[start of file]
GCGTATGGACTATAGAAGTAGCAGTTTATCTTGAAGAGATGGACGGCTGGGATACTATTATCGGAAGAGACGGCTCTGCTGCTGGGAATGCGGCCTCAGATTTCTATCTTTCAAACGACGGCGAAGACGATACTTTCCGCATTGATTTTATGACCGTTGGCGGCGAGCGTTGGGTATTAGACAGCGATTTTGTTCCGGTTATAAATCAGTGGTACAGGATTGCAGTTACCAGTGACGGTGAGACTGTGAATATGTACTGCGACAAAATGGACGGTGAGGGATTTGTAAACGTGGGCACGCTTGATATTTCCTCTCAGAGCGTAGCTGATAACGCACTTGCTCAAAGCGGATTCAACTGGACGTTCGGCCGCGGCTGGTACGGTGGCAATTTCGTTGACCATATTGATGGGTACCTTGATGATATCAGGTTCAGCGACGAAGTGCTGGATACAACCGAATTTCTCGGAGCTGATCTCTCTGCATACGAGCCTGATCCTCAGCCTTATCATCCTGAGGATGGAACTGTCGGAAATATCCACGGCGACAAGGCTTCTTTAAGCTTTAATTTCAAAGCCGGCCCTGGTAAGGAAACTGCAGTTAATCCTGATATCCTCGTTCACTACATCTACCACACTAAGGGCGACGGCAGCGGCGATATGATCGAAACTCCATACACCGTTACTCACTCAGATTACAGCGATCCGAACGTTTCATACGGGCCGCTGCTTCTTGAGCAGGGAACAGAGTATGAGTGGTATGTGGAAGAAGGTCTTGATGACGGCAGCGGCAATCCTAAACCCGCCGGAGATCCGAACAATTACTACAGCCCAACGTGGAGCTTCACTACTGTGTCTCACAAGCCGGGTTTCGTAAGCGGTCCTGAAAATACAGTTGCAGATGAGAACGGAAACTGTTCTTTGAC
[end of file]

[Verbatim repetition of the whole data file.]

GCGTATGGACTATAGAAGTAGCAGTTTATCTTGAAGAGATGGACGGCTGGGATACTATTATCGGAAGAGACGGCTCTGCTGCTGGGAATGCGGCCTCAGATTTCTATCTTTCAAACGACGGCGAAGACGATACTTTCCGCATTGATTTTATGACCGTTGGCGGCGAGCGTTGGGTATTAGACAGCGATTTTGTTCCGGTTATAAATCAGTGGTACAGGATTGCAGTTACCAGTGACGGTGAGACTGTGAATATGTACTGCGACAAAATGGACGGTGAGGGATTTGTAAACGTGGGCACGCTTGATATTTCCTCTCAGAGCGTAGCTGATAACGCACTTGCTCAAAGCGGATTCAACTGGACGTTCGGCCGCGGCTGGTACGGTGGCAATTTCGTTGACCATATTGATGGGTACCTTGATGATATCAGGTTCAGCGACGAAGTGCTGGATACAACCGAATTTCTCGGAGCTGATCTCTCTGCATACGAGCCTGATCCTCAGCCTTATCATCCTGAGGATGGAACTGTCGGAAATATCCACGGCGACAAGGCTTCTTTAAGCTTTAATTTCAAAGCCGGCCCTGGTAAGGAAACTGCAGTTAATCCTGATATCCTCGTTCACTACATCTACCACACTAAGGGCGACGGCAGCGGCGATATGATCGAAACTCCATACACCGTTACTCACTCAGATTACAGCGATCCGAACGTTTCATACGGGCCGCTGCTTCTTGAGCAGGGAACAGAGTATGAGTGGTATGTGGAAGAAGGTCTTGATGACGGCAGCGGCAATCCTAAACCCGCCGGAGATCCGAACAATTACTACAGCCCAACGTGGAGCTTCACTACTGTGTCTCACAAGCCGGGTTTCGTAAGCGGTCCTGAAAATACAGTTGCAGATGAGAACGGAAACTGTTCTTTGAC